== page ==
All 23 Harris County felony judges have been added as proposed defendants in the lawsuit alleging that the region’s felony bail practices are discriminatory and damaging to poor defendants.
The amended filing came late Friday after a second judge on the court intervened in support of the 2019 civil rights lawsuit arguing that it’s unconstitutional to jail poor people before trial simply because they cannot afford bail. These two judges, Brian Warren and Chuck Silverman, could potentially become both defendants and intervenors.
Several other judges said they looked forward to being formally included in the case in order to make changes to the current protocol.
Lawyers for the indigent people at the jail asked in a motion Friday that nearly two dozen judges be included in the case. They said in court documents that amid rising COVID-19 infections at the jail, the judges have continued to mandate that thousands of arrestees come up with secured money bail without first determining that pretrial detention is necessary or the least-restrictive condition to ensure public safety or cooperation with court hearings.
These judges don’t routinely hold adversarial hearings to allow defendants to make their case about bail and make findings about defendants’ ability to pay bail, the motion said.
Warren, a Democrat who was elected as presiding judge of the 209th Criminal Court, defeating a judge who berated Black Lives Matter, said he supports “intelligent bond reform” in his request to join the case. Silverman, of the 183rd Criminal Court, was accepted as a party in the case Thursday, a day after he filed an unopposed motion to join it.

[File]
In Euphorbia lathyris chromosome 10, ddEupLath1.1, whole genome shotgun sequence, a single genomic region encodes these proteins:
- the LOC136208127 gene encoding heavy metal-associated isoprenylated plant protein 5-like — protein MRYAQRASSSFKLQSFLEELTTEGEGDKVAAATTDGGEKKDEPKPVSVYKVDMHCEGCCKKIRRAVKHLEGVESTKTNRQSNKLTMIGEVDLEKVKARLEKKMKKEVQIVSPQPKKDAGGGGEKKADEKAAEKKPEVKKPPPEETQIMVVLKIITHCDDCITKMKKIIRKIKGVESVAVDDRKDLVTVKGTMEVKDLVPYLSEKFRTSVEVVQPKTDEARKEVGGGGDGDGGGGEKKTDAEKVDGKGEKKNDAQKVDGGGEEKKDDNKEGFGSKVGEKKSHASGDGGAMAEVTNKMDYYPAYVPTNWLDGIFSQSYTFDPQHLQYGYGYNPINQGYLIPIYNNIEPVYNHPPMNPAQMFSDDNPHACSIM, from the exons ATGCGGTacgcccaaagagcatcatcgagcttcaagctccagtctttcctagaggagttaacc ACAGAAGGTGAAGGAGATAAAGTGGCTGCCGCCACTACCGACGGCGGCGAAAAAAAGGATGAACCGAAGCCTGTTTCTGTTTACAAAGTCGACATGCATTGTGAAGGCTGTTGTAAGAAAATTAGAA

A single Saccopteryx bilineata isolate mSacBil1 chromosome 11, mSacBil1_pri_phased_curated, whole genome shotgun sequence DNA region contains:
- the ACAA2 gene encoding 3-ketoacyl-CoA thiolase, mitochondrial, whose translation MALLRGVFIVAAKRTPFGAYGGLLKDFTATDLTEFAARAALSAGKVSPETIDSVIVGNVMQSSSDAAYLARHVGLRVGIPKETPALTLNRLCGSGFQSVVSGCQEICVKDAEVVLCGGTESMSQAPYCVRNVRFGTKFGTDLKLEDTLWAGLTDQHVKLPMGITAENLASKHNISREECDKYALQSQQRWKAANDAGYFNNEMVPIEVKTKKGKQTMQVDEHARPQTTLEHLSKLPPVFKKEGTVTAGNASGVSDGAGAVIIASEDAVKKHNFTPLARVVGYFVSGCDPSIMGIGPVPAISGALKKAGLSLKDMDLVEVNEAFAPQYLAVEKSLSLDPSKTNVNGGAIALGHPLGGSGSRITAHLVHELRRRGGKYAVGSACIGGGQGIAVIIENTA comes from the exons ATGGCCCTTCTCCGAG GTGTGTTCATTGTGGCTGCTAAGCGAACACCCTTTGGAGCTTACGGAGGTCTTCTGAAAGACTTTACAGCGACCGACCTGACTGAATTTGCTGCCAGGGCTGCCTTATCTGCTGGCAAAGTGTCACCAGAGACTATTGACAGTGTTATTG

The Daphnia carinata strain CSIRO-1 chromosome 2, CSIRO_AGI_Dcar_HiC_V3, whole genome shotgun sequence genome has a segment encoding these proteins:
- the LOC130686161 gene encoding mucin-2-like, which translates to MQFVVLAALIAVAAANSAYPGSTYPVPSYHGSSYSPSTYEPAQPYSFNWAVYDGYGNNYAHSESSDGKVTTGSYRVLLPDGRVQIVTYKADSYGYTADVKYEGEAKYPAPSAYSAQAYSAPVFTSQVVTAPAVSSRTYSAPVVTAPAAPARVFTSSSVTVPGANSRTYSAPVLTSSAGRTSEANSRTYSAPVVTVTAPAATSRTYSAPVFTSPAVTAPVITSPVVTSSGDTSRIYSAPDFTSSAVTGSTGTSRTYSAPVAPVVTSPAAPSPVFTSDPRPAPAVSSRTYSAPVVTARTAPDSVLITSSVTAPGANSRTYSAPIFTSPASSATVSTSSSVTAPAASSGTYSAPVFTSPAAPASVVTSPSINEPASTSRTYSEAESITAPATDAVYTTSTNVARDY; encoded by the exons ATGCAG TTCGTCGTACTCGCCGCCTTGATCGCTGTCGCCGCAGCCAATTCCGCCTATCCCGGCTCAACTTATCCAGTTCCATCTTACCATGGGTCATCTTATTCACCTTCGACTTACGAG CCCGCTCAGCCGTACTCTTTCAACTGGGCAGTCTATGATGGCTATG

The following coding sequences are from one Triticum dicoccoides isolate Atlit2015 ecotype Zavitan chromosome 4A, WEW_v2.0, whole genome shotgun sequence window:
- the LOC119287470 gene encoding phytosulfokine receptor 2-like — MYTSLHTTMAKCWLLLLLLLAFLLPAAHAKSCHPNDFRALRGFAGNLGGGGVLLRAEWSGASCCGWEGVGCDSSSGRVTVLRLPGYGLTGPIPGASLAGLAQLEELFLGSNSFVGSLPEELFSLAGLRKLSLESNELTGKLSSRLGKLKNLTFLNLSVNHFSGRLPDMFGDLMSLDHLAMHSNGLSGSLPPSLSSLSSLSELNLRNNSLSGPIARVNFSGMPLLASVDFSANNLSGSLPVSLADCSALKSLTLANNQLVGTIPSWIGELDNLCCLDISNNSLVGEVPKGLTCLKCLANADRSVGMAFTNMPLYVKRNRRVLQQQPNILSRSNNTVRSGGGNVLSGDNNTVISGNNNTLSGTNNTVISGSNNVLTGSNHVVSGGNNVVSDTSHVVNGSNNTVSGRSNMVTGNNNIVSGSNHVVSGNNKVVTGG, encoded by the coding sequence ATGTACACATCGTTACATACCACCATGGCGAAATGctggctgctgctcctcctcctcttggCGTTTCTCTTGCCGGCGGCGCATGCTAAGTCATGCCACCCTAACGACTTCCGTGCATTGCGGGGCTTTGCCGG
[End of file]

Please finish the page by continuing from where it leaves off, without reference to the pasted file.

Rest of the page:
“The pandemic has brought this into stark relief,” Warren said. He noted that bail has disproportionately affected people of color.
“The implementation of bond reform is a complex issue. It requires well-reasoned and intelligent proposals,” his motion said.
“We must work harder to change a system which has historically been discriminatory towards people of color and those who are destitute and who can barely put food on the table, let alone make a large bond for a family member,” Warren said.
Judge Josh Hill said he didn’t have enough time to consider whether to intervene or be a defendant but was glad to engage in the dialogue to address the inequities in the bail system.
Judge Chris Morton said he was glad he and his colleagues would be included on the process, to make “robust and lasting changes.”
“I look forward to being a part of this,” Morton said. “I have a very strong record of pushing for bond reform, and I’ve taken it on the chin from many people on this.”
“I believe that a cash bond system is by its very nature oppressive-based on a socioeconomic spectrum,” he said. “I think the standard should be release and people should only be detained if certain burdens are met. My opinion is money doesn’t make a community safe, the only part that makes people safe is conditions.”